People love a good discount, which is why almost 75% of adult Americans are signed up for at least one customer loyalty program. We love to rack up points with airlines for a seat upgrade, get a free Starbucks latte on our birthday, or discounted shampoo from Walgreens — all using customer rewards programs. However, how much of our privacy do we trade for that "free" latte or $1.00 off a bottle of shampoo? What are we giving away?
When a consumer enrolls in any loyalty program, that person is entering into an agreement with the company that allows the business to collect a tremendous amount of highly detailed personal data, including age, gender, address and household size. Every time you use your loyalty account, your transaction is recorded. Over time, the business is able to create a profile of your buying habits: what you buy and when, how full your shopping cart is, how much you spend and how you pay. By tracking that you always shop after 6:00 or on the weekends, it can figure out that you work during the day. The actual items in your cart give the retailer significant insight into the "real" you, your family, your likely income level, etc. — do you buy wine and beer a few times a week or just once a month? Do you only purchase organic fruits and vegetables, as well as eco-friendly cleaning products? Did you recently start buying diapers?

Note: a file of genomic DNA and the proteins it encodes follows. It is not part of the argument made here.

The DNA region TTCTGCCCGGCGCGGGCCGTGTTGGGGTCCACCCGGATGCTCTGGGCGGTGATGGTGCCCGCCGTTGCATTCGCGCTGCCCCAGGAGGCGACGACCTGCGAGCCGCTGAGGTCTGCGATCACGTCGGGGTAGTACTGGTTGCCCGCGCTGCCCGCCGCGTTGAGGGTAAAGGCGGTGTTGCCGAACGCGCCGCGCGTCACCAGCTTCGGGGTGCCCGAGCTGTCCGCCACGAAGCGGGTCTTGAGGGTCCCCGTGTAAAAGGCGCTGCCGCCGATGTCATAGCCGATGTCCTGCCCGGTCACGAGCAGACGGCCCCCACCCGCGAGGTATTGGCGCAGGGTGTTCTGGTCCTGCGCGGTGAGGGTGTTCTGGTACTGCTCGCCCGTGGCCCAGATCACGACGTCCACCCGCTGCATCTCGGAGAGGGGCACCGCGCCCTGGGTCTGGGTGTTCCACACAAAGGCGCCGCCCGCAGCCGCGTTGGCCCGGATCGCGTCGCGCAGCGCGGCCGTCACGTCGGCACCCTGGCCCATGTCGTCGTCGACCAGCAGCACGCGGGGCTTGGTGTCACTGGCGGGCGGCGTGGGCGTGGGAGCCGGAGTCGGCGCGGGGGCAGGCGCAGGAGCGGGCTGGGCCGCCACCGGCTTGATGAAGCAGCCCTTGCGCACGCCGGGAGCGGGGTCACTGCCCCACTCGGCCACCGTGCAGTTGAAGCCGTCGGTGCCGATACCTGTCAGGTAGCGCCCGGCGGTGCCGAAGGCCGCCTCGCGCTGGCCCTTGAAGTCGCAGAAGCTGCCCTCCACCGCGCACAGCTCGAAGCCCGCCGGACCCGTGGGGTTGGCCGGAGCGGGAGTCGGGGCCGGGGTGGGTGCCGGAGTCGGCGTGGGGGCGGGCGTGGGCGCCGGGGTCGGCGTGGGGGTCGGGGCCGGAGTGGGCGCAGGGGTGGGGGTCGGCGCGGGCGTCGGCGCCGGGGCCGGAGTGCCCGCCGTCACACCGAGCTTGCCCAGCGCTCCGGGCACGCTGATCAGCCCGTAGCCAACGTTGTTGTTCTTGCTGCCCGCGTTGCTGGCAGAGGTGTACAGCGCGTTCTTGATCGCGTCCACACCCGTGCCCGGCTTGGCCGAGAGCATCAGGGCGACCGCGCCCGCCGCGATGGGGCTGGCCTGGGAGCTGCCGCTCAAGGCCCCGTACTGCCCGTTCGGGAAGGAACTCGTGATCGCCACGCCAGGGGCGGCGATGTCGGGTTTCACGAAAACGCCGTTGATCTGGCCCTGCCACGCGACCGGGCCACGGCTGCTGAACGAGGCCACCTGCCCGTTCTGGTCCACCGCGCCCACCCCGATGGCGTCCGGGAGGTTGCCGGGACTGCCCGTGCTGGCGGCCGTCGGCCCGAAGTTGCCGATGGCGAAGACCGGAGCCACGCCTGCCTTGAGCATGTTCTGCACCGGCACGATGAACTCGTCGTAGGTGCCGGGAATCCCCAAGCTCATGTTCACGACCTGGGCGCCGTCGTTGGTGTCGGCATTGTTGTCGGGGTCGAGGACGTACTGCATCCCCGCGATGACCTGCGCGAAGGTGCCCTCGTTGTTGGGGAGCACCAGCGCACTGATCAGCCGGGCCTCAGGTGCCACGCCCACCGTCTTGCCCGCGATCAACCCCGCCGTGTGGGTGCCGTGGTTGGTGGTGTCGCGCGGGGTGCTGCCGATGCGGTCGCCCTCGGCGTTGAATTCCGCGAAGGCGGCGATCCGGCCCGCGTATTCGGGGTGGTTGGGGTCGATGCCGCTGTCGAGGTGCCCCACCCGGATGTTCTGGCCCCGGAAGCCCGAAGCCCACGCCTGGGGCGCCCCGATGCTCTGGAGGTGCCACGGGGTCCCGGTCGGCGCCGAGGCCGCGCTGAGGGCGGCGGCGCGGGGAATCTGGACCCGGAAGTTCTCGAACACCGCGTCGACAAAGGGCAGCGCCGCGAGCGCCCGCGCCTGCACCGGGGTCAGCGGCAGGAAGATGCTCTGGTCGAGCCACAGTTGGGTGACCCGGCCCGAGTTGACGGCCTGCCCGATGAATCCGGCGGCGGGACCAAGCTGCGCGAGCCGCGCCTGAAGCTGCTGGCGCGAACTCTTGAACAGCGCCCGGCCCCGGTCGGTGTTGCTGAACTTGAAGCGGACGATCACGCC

Big data about consumers is valuable — particularly when large volumes are pooled together and analyzed. After collecting and analyzing big consumer data for a number of years, one foreign drug store chain began selling branded insurance. The company found that it was able to not only able to use its loyalty program data to develop targeted consumer marketing strategies, but also allowed them to directly target customers who were good insurance risks. When the company compared its consumer transaction records from its customer loyalty program with an underwriters automobile crash database, it found very interesting correlations between shopping habits and insurance risk. For example, the company found that customers who drank a lot of milk and ate red meat were very secure insurance risks versus those who ate pasta and rice, shopped at night and drank liquor. This allowed the company to market insurance directly to the supposedly low-risk customers.
Even if you avoid these programs, to the extent you use a credit card, stores are still collecting data on your purchases and tracking you, but with less detail. To the extent you want to avoid "Big Brother," pay with cash.
Check out our series, Privacy Perils, to learn what steps you can take to guard your personal and company data. For more information about this topic and other cyber security concerns, please contact Bob Brewer, Tony McFarland, Elizabeth Warren or a member of our Privacy & Data Security team.